Bumblebee in the Marigolds
by Laurie B
(Belleville, Ontario, Canada)
I had been watching a hummingbird go in and out of this pot of marigolds and had been unable to capture it - apparently she wasn't interested in having her picture taken - and then this fellow came along. (for convenience links below open in new windows)
I used my macro setting, then cropped the picture so that I could see more bee detail. I increased the contrast, which defined the bee a little better, and saturated the colour just a little to bring out the yellow tone in the flowers.
I'm quite pleased with the picture, but as I am just learning, would welcome any advice.
My camera is a Nikon P80.
First of all Laurie a bit apology for not posting a response sooner. After going through the pile of submissions yours struck me, and then I had the hassle of moving house, reconnecting the internet . . .
But enough of these excuses, back to the photography.
Insects are surprisingly popular subject matter when it comes to photography. I think it is that curiosity we have with strange creatures.
Big bug eyes, hairy legs and they can fly (although I believe some scientists will tell you that’s impossible for bees . . .) who wouldn’t want to take a photo of these little fellas?
Of course, taking the photo is not as straight forward as taking a snap of your friends on holiday. For a start bees don’t do what you want them to do. There again, some of my friends make awkward customers too.
But ask a bee to stand still, look at the camera, smile! No hope. They just won’t do this kind of work any more. Apparently they all got fed up of being photographed a few years back and went on strike. They wanted better working conditions – shorter flowers and more honey I heard (sorry – had to get that in there!).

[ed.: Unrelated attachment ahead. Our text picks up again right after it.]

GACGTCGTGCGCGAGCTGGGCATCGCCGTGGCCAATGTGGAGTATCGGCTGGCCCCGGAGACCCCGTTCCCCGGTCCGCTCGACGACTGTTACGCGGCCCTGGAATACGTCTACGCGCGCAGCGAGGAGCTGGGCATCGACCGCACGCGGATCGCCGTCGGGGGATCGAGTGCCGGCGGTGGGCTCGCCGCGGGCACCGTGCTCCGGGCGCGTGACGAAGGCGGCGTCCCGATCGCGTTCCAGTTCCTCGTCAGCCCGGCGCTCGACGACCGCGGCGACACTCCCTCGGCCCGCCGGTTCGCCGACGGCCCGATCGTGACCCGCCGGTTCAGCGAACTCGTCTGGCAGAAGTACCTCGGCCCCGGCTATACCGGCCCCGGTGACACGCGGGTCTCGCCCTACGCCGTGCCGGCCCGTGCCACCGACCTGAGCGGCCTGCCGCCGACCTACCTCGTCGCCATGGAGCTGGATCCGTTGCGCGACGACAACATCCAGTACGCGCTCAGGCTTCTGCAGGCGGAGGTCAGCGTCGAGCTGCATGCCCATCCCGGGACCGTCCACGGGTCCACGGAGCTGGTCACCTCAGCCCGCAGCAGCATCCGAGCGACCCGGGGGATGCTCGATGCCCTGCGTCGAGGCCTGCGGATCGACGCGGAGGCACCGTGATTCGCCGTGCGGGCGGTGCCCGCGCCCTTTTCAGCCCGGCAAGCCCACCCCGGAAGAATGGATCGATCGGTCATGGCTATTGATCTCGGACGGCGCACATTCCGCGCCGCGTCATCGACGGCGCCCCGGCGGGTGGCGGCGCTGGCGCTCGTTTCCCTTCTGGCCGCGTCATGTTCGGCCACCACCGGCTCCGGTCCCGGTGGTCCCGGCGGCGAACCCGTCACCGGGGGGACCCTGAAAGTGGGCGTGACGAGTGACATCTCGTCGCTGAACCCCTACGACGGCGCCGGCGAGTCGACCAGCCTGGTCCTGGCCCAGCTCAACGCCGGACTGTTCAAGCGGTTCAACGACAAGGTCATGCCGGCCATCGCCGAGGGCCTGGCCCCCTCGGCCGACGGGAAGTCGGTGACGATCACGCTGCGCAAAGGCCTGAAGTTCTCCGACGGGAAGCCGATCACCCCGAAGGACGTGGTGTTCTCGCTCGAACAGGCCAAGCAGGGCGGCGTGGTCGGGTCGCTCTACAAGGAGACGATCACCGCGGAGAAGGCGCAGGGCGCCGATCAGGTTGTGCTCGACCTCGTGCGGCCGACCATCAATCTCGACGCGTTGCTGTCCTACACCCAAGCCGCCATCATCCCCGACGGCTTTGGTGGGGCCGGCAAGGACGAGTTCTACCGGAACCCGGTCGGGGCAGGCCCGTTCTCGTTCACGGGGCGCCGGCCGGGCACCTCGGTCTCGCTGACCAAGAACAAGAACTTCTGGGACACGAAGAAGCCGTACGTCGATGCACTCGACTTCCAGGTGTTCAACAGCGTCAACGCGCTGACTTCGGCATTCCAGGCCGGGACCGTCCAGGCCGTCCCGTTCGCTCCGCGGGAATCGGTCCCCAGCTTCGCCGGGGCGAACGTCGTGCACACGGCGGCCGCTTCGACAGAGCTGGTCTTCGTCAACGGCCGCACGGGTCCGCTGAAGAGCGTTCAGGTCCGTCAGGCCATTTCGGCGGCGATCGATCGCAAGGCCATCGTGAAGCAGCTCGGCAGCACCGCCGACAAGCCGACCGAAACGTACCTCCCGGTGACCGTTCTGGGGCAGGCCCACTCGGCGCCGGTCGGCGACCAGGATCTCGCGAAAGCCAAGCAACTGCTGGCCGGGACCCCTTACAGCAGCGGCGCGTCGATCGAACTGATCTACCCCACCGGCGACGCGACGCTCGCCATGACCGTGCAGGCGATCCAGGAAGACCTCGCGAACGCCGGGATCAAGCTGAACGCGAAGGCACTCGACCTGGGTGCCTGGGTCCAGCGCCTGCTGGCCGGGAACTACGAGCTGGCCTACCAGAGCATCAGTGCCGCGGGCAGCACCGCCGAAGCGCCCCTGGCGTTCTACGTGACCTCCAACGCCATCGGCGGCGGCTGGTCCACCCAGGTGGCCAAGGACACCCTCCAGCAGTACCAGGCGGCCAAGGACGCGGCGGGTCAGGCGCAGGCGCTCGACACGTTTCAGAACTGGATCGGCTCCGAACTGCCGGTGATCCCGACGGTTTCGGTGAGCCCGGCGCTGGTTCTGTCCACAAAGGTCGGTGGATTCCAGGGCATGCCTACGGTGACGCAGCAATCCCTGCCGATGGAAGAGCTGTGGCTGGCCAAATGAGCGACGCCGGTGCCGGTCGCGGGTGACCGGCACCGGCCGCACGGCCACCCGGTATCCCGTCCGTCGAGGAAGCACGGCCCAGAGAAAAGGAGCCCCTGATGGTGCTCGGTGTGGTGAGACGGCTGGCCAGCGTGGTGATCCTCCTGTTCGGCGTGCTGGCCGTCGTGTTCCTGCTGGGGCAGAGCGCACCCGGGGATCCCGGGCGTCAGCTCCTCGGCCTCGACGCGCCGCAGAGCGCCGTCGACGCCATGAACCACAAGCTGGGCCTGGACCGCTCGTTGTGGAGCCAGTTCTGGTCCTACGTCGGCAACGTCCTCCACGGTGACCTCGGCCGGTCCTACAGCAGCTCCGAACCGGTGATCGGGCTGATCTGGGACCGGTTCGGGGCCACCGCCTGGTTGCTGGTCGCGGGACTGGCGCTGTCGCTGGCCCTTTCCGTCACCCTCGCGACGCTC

Seriously though, they are natures creatures and they don’t necessarily behave in the way you want.
There are things we can do to stack the odds more in our favour though. The first thing to do is to anticipate their movements.
Sit back and watch a group of bees harvesting some flowers and you will get a feel for their movements. You’ll notice that some flowers are more popular that others and get visited more frequently.
You’ll also notice that the bees tend to hang around on a flower for a few seconds before buzzing off again. This is your moment!
Pre-focus on the flower and wait for your bee to land. When he does (I think they’re all “he’s”) start snapping. This is one of those situations when it pays to fire off a few shots in quick succession.
The focusing part is important. Laurie’s shot looks a little “soft”, not crisply focussed. By pre-focussing (pressing the shutter button down half-way until the focus locks) you know the flower is in focus, and then you just need to wait for the bee to land.
The other thing to ensure you do (as Laurie did) is make sure you are in macro mode
. This will allow your camera to focus at a short distance.
Now I’m not usually one for saying this, but Laurie’s camera isn’t a digital SLR, and for this type of photography a digital SLR can really help. They are able to focus quicker, take more shots in quick succession and usually have the ability to shoot with a more shallow depth of field
. Have a look also at some of the other advantages of digital SLRs
The only other suggestion I have for Laurie would be to crop the photo so that the frame is full of the flower and the bee, with very little else in the background.
All in all though, not a bad shot, and thanks for the submission Laurie,
Darrell.Discover the secrets of professional photographers - easy to learn powerful photography techniques